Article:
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Re: I18N issue: case-sensitivity of locale subdirectories

From: Jonas Sicking <jonas@sicking.cc>
Date: Thu, 30 Apr 2009 23:41:47 -0700
Message-ID: <63df84f0904302341r20f7e834v1cd11b75f8cc7b87@mail.gmail.com>
To: Robin Berjon <robin@berjon.com>
Cc: public-webapps WG <public-webapps@w3.org>
On Wed, Apr 29, 2009 at 7:16 AM, Robin Berjon <robin@berjon.com> wrote:
> Hi,
>
> the following issue has cropped up in the I18N model as described in the
> excellent I18N document from Marcos[0].
>
> Assume we have two localisation subdirectories:
>
>  locales/en/
>  locales/EN/
>
> What happens? BCP47 (which we reference) is defined to be case-insensitive
> so it doesn't help us much in this respect.
>
> There are multiple options:
>
>  a) we define a canonical casing and all others are ignored;
>  b) we select an order of priority and we only consider one (the first to
> match);
>  c) we select an order of priority and we merge them all (in that order,
> with a given precedence rule);
>  d) the device on which the user agent is catches fire.
>
> I think that (a) should be ruled out because as BCP47 tells us, ISO639-1
> recommends lowercase (language codes), ISO3166-1 recommends uppercase
> (country codes), and ISO15924 recommends titlecase (script codes). These are
> different, but likely to be confusing, and I don't think that developers
> should have to worry about that.
>
> I'd like to reject (d) as out of line with our design preferences.
>
> I don't have a strong opinion on this, but I do I have a preference for a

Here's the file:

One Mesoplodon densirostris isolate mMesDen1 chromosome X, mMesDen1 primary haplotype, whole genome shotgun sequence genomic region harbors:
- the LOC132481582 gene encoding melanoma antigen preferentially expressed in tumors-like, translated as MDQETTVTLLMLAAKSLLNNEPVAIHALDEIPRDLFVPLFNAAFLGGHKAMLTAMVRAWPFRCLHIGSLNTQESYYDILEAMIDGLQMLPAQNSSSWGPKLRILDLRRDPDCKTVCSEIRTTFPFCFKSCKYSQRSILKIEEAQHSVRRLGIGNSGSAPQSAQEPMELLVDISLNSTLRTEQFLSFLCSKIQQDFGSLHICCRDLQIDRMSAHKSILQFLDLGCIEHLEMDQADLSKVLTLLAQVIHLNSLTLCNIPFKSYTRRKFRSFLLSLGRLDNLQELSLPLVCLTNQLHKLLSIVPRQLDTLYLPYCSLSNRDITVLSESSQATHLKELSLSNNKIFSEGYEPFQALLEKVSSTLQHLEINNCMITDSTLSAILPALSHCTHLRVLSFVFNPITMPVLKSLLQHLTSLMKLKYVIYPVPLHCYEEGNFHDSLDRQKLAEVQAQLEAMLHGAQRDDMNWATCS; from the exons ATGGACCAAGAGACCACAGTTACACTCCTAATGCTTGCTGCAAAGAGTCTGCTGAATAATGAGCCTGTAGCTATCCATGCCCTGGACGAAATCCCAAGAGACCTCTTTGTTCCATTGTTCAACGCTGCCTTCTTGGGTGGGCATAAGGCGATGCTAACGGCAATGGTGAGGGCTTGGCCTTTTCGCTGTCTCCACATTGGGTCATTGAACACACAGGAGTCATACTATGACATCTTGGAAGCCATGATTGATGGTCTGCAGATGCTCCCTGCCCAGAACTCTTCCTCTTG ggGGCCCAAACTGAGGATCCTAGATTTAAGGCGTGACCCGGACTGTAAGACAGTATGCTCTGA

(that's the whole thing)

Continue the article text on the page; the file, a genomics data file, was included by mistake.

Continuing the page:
> rule based on (b): if multiple locale subdirectories have the same
> case-insensitive name, then the one that comes first in ASCII-code order
> (e.g. in order: EN, En, eN, en) is used and the others are ignored.
>
> The argument in favour of only using one is that we already have to merge
> multiple directories, and adding one merge operation for what is in all
> probability a user error seems like too much complexity for little value
> (I'm happy to be contradicted by implementers however). Picking ASCII-code
> order is based on the fact that the directory names must be ASCII here (the
> others must be discarded), and picking the first is arbitrary.

I strongly agree. (c) would add a lot of code that would likely never
be used which means is bad because dead code is always bad, and also
because if in the rare case it is actually used, it's much more likely
to be buggy.

I don't have an opinion on which of the two directories should take
priority, as long as it's one of them. I'd probably argue for using
the first in ASCII-code order since that seems the simplest to
implement, but I'm open to other suggestions.

/ Jonas
Received on Friday, 1 May 2009 06:42:50 GMT

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